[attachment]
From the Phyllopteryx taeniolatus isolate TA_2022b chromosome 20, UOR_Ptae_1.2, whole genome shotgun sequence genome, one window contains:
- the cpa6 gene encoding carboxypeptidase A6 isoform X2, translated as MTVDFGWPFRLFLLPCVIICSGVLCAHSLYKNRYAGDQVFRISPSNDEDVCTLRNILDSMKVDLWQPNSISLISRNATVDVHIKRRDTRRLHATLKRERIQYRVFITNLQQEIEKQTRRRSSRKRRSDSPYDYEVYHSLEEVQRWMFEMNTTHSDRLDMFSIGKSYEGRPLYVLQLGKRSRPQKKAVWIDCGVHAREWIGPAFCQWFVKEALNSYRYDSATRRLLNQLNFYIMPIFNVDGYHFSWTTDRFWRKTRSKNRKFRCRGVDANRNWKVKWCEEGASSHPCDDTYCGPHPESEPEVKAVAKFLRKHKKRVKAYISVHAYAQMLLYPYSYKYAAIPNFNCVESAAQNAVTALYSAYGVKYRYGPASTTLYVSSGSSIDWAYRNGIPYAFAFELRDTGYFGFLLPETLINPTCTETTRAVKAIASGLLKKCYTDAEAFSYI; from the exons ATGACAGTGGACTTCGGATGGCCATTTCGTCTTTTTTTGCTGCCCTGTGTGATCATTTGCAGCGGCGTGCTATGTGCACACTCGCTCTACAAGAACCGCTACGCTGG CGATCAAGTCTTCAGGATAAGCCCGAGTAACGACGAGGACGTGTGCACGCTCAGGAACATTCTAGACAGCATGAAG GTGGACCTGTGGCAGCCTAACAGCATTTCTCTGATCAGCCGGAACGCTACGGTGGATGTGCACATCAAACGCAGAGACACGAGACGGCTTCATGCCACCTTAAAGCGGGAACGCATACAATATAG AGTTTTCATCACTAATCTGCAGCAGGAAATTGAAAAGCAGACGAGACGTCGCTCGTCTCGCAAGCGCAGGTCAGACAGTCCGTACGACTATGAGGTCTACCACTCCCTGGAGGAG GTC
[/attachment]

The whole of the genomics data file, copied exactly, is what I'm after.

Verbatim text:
From the Phyllopteryx taeniolatus isolate TA_2022b chromosome 20, UOR_Ptae_1.2, whole genome shotgun sequence genome, one window contains:
- the cpa6 gene encoding carboxypeptidase A6 isoform X2, translated as MTVDFGWPFRLFLLPCVIICSGVLCAHSLYKNRYAGDQVFRISPSNDEDVCTLRNILDSMKVDLWQPNSISLISRNATVDVHIKRRDTRRLHATLKRERIQYRVFITNLQQEIEKQTRRRSSRKRRSDSPYDYEVYHSLEEVQRWMFEMNTTHSDRLDMFSIGKSYEGRPLYVLQLGKRSRPQKKAVWIDCGVHAREWIGPAFCQWFVKEALNSYRYDSATRRLLNQLNFYIMPIFNVDGYHFSWTTDRFWRKTRSKNRKFRCRGVDANRNWKVKWCEEGASSHPCDDTYCGPHPESEPEVKAVAKFLRKHKKRVKAYISVHAYAQMLLYPYSYKYAAIPNFNCVESAAQNAVTALYSAYGVKYRYGPASTTLYVSSGSSIDWAYRNGIPYAFAFELRDTGYFGFLLPETLINPTCTETTRAVKAIASGLLKKCYTDAEAFSYI; from the exons ATGACAGTGGACTTCGGATGGCCATTTCGTCTTTTTTTGCTGCCCTGTGTGATCATTTGCAGCGGCGTGCTATGTGCACACTCGCTCTACAAGAACCGCTACGCTGG CGATCAAGTCTTCAGGATAAGCCCGAGTAACGACGAGGACGTGTGCACGCTCAGGAACATTCTAGACAGCATGAAG GTGGACCTGTGGCAGCCTAACAGCATTTCTCTGATCAGCCGGAACGCTACGGTGGATGTGCACATCAAACGCAGAGACACGAGACGGCTTCATGCCACCTTAAAGCGGGAACGCATACAATATAG AGTTTTCATCACTAATCTGCAGCAGGAAATTGAAAAGCAGACGAGACGTCGCTCGTCTCGCAAGCGCAGGTCAGACAGTCCGTACGACTATGAGGTCTACCACTCCCTGGAGGAG GTC